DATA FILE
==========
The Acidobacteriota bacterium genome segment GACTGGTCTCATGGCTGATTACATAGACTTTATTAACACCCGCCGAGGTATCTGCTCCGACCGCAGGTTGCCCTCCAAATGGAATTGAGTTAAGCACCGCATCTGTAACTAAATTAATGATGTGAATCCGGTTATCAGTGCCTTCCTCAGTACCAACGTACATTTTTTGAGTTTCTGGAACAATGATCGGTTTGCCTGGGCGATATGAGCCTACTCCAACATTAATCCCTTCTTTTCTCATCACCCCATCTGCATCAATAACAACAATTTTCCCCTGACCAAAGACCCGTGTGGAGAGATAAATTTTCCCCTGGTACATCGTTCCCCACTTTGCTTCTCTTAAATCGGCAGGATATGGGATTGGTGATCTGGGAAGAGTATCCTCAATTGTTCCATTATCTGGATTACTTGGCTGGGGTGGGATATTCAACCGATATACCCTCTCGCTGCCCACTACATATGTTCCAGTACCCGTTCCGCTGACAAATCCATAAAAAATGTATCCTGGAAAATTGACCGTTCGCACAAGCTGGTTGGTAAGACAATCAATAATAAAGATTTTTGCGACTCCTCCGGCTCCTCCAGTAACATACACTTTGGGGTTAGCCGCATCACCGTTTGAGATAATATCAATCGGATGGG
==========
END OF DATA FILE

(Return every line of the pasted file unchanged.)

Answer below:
The Acidobacteriota bacterium genome segment GACTGGTCTCATGGCTGATTACATAGACTTTATTAACACCCGCCGAGGTATCTGCTCCGACCGCAGGTTGCCCTCCAAATGGAATTGAGTTAAGCACCGCATCTGTAACTAAATTAATGATGTGAATCCGGTTATCAGTGCCTTCCTCAGTACCAACGTACATTTTTTGAGTTTCTGGAACAATGATCGGTTTGCCTGGGCGATATGAGCCTACTCCAACATTAATCCCTTCTTTTCTCATCACCCCATCTGCATCAATAACAACAATTTTCCCCTGACCAAAGACCCGTGTGGAGAGATAAATTTTCCCCTGGTACATCGTTCCCCACTTTGCTTCTCTTAAATCGGCAGGATATGGGATTGGTGATCTGGGAAGAGTATCCTCAATTGTTCCATTATCTGGATTACTTGGCTGGGGTGGGATATTCAACCGATATACCCTCTCGCTGCCCACTACATATGTTCCAGTACCCGTTCCGCTGACAAATCCATAAAAAATGTATCCTGGAAAATTGACCGTTCGCACAAGCTGGTTGGTAAGACAATCAATAATAAAGATTTTTGCGACTCCTCCGGCTCCTCCAGTAACATACACTTTGGGGTTAGCCGCATCACCGTTTGAGATAATATCAATCGGATGGG